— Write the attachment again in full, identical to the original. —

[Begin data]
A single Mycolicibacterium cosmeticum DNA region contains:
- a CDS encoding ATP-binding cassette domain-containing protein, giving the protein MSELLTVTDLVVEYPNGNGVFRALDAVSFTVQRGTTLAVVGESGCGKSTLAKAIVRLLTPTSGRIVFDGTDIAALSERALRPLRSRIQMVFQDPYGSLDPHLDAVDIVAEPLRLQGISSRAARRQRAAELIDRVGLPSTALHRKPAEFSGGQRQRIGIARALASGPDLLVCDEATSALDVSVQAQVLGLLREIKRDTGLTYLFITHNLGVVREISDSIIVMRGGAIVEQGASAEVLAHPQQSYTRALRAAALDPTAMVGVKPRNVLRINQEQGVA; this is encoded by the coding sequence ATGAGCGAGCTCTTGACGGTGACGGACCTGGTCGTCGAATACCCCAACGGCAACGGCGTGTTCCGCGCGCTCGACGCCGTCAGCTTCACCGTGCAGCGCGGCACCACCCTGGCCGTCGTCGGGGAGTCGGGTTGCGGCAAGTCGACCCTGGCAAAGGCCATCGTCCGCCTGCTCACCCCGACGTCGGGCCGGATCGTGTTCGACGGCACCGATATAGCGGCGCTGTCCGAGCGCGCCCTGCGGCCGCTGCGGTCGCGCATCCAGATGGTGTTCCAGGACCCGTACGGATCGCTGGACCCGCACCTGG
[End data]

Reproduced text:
A single Mycolicibacterium cosmeticum DNA region contains:
- a CDS encoding ATP-binding cassette domain-containing protein, giving the protein MSELLTVTDLVVEYPNGNGVFRALDAVSFTVQRGTTLAVVGESGCGKSTLAKAIVRLLTPTSGRIVFDGTDIAALSERALRPLRSRIQMVFQDPYGSLDPHLDAVDIVAEPLRLQGISSRAARRQRAAELIDRVGLPSTALHRKPAEFSGGQRQRIGIARALASGPDLLVCDEATSALDVSVQAQVLGLLREIKRDTGLTYLFITHNLGVVREISDSIIVMRGGAIVEQGASAEVLAHPQQSYTRALRAAALDPTAMVGVKPRNVLRINQEQGVA; this is encoded by the coding sequence ATGAGCGAGCTCTTGACGGTGACGGACCTGGTCGTCGAATACCCCAACGGCAACGGCGTGTTCCGCGCGCTCGACGCCGTCAGCTTCACCGTGCAGCGCGGCACCACCCTGGCCGTCGTCGGGGAGTCGGGTTGCGGCAAGTCGACCCTGGCAAAGGCCATCGTCCGCCTGCTCACCCCGACGTCGGGCCGGATCGTGTTCGACGGCACCGATATAGCGGCGCTGTCCGAGCGCGCCCTGCGGCCGCTGCGGTCGCGCATCCAGATGGTGTTCCAGGACCCGTACGGATCGCTGGACCCGCACCTGG